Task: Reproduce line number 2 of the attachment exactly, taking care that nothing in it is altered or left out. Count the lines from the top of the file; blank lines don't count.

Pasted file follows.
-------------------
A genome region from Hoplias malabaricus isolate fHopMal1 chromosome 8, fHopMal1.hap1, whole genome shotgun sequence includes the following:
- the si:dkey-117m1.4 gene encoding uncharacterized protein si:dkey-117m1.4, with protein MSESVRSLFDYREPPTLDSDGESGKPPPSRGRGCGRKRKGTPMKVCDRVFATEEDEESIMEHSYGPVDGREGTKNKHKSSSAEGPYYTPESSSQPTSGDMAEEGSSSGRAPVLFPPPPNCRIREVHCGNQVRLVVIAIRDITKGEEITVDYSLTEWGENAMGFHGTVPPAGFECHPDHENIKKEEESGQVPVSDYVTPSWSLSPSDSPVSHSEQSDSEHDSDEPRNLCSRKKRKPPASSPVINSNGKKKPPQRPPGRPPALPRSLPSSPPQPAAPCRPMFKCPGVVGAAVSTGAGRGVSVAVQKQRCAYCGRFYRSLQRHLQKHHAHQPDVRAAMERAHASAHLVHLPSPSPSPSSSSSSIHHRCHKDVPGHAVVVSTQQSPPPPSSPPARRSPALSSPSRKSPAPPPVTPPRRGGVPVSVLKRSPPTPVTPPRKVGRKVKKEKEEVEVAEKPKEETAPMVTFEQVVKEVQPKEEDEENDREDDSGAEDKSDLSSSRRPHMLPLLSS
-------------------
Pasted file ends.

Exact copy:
- the si:dkey-117m1.4 gene encoding uncharacterized protein si:dkey-117m1.4, with protein MSESVRSLFDYREPPTLDSDGESGKPPPSRGRGCGRKRKGTPMKVCDRVFATEEDEESIMEHSYGPVDGREGTKNKHKSSSAEGPYYTPESSSQPTSGDMAEEGSSSGRAPVLFPPPPNCRIREVHCGNQVRLVVIAIRDITKGEEITVDYSLTEWGENAMGFHGTVPPAGFECHPDHENIKKEEESGQVPVSDYVTPSWSLSPSDSPVSHSEQSDSEHDSDEPRNLCSRKKRKPPASSPVINSNGKKKPPQRPPGRPPALPRSLPSSPPQPAAPCRPMFKCPGVVGAAVSTGAGRGVSVAVQKQRCAYCGRFYRSLQRHLQKHHAHQPDVRAAMERAHASAHLVHLPSPSPSPSSSSSSIHHRCHKDVPGHAVVVSTQQSPPPPSSPPARRSPALSSPSRKSPAPPPVTPPRRGGVPVSVLKRSPPTPVTPPRKVGRKVKKEKEEVEVAEKPKEETAPMVTFEQVVKEVQPKEEDEENDREDDSGAEDKSDLSSSRRPHMLPLLSS